It does not come as a surprise that starting a business invariably requires some level of funding. However, expenses do not end once the venture is established. As a business owner, it is essential to devise and maintain a robust budget to regulate your finances.
You see, your business goes through upswings and downswings, which is perfectly fine with due preparation but can lead to some unpleasant situations if your finances are not in order. Have a budget to tide you through hard times and keep a steady cash flow going. Here, we round up our favourite budgeting tips for small businesses to have a profitable, hassle-free year ahead:
1. Track your time
As a starting point, always overestimate your project timelines by a few days. That way, you do not have to look bad in front of the client, even if there is a delay. It is a smart practice to track how much time your projects and activities take so that you can set reasonable deadlines and cost them accordingly.
2. Define your risks
There are risks in every avenue of business, and it is essential to be cognizant of and to plan for yours. How much will your business be affected by changes in labour laws or the interest rate? Are you heavily dependent on freelancers/seasonal workers? This will help you properly plan for your risks, including emergency plans and insurance needs and mean you are less likely to be caught havng to rectify things that cut into your cash. Be a scout and ‘be prepared’.
3. Assess your expenses
Examine your books of accounts and identify patterns in your spending. What do you spend most/least on? Which of those are most vital, and which could have been avoided? Which expenses yielded the most returns?
Based on the answers to these questions, plan out your expenses for the year with a focus on things that brought you good returns on investment, as well as cheaper alternatives to items that cost more than necessary.
4. Get your team involved
Do not take on the burden of budgeting all alone! Involve your team and get their insights on how finances currently stand and how money can be better managed.
Different employees handle different parts of the business, so their collective inputs will give you a fuller picture than if you were to examine things unilaterally. It is also vital to communicate budgetary/financial changes to the team, so they know what to expect.
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5. Examine your sales cycle
Pay attention to the cycle your business goes through during the year, especially peak and slack times. Knowing how and when these happen will help you plan your budget and marketing activities to keep your customers engaged all year round (and not just during the peak seasons).
6. Create a revenue strategy
It is not just your expenses that need examination. Take a close look at your revenue patterns, such as which months brought in the most revenue and which clients/activities were the most profitable. Then, craft a revenue strategy that makes the most of your profitable activities.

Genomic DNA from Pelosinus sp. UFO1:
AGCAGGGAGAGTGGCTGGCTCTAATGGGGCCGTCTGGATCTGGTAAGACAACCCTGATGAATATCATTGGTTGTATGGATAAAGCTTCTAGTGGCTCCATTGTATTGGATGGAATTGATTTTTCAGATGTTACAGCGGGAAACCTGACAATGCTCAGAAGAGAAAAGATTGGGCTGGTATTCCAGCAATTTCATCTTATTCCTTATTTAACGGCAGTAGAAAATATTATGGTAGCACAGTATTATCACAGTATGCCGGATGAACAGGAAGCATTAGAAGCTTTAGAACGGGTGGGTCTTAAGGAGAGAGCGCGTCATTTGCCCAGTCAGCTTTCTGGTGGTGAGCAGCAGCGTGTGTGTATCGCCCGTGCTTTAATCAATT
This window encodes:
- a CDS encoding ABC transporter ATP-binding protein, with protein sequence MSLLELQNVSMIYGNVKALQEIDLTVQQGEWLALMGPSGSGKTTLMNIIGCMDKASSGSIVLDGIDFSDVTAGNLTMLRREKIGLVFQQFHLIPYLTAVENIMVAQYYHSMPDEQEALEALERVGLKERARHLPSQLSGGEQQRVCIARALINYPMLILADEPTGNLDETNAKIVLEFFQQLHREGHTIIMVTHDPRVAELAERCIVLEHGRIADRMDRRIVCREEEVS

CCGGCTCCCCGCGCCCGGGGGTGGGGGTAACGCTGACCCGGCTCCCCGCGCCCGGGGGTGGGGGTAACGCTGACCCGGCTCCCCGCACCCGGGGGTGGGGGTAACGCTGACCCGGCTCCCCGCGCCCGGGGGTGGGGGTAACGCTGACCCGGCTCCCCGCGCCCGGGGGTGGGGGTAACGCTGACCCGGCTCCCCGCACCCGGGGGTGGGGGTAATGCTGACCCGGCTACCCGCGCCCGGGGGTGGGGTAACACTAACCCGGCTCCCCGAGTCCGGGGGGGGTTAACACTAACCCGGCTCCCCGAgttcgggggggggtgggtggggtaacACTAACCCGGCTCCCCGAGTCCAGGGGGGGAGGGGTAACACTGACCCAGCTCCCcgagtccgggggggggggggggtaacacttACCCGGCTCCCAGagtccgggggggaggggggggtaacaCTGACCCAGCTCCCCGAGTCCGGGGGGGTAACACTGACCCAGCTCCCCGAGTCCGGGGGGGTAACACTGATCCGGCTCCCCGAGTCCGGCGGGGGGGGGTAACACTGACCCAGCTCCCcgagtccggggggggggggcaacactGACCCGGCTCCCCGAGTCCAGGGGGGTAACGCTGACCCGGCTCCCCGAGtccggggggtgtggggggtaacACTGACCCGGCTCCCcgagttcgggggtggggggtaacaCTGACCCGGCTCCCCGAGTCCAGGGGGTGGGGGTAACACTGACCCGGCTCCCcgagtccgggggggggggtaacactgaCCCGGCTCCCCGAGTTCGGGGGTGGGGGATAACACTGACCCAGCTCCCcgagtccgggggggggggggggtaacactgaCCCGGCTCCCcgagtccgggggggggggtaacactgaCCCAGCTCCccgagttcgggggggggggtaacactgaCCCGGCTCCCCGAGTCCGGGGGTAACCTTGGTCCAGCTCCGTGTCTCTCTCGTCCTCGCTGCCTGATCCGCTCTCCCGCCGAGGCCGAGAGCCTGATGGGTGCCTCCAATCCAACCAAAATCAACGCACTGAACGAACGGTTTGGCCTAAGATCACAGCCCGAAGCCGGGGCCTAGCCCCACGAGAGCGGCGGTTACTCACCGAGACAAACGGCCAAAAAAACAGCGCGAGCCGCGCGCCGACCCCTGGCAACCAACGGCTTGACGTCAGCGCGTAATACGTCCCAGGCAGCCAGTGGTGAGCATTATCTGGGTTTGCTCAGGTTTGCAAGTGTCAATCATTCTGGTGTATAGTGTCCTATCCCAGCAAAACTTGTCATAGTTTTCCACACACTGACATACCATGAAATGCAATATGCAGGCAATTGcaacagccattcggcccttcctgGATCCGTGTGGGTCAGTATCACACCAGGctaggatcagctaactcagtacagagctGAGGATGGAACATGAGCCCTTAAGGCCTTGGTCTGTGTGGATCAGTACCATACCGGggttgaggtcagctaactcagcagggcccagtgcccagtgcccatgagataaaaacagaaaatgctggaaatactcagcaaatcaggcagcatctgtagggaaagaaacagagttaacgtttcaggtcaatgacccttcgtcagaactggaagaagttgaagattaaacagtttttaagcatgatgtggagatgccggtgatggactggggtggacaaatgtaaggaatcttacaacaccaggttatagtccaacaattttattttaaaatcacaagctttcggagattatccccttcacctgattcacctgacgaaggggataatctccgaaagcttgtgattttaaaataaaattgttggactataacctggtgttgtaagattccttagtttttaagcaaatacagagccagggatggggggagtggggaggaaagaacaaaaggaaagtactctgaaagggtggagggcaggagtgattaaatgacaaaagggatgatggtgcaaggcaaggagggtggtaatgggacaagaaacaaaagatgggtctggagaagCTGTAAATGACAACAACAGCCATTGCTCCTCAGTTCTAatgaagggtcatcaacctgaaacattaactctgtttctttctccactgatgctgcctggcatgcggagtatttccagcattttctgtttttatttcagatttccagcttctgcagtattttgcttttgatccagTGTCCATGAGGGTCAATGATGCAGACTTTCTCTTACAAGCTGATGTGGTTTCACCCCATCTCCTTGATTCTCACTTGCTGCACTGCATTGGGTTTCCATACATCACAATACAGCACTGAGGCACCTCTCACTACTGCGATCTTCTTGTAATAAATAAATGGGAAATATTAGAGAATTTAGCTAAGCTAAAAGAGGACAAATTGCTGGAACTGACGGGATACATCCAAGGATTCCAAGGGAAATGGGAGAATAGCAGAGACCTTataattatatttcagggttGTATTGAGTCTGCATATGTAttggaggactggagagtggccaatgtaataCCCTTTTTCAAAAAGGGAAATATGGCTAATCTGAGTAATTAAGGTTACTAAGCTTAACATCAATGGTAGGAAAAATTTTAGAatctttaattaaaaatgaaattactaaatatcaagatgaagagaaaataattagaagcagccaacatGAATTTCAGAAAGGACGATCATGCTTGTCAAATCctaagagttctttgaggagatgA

7. Pay yourself an actual salary
It is a common trope that business owners never pay themselves, but it is a trope that needs to be broken. You are working for the business just like everyone else, so you deserve to be paid. There are much better ways to cut costs – ask Bradleys Accountants for ideas.
8. Regularly visit your budget
Having scrutinised your expenses and income, work on projecting your budget for the following year. If you have strategic investments in mind for the new year, incorporate them into your budget.
Additionally, consider planning for financial contingencies, as it is preferable to be prepared when possible. Allocate funds for another emergency, even if you do not know what form it will take. You can set aside resources “just in case.”
You need to make adjustments based on your profit patterns and business growth. This is especially vital during the early stages when the budget may change several times due to fluctuating costs. Seasonal trends also influence budget and organisational efficiency.
9. Experiment with different budgets
Budget forecasting is not a one-time affair. You can devise multiple versions of your budget to find the one that suits you and your business best. For instance, you can project a budget based on massive investments leading to significant growth for your business.
On the other hand, you can project a budget based on unsuccessful investments that do not result in the growth you anticipated. While you hope that would not be the case, as a business owner, it is helpful to comprehend the financial implications of taking financial risks that fail.
You can take the time now to devise backup plans so you do not face complete failure. Enjoy this process, experiment with different budgets, and find the one that is ideal for you.
10. Hire a good accountant
Speaking of accountants, if your small business does not already have one, invest in one as soon as possible. An accountant like us makes it exponentially easier to plan your budget and stay on top of both expected and unexpected outcomes.
And if you are worried about the expense of hiring an accountant, we promise – the benefits you get will more than compensate for it. Fill out this form to start a conversation with us.
Hopefully, you now have a good understanding of which budgeting tips for small businesses to follow when chalking up the 2023 budget. And remember that what worked once may not work all the time – keep revisiting your budget every quarter, or even every month, and make adjustments depending on what you have learned or any market changes.
It will take a little time and effort at first, but before you know it, budget planning will become a breeze, especially if you have a skilled accountant on your side. Good luck!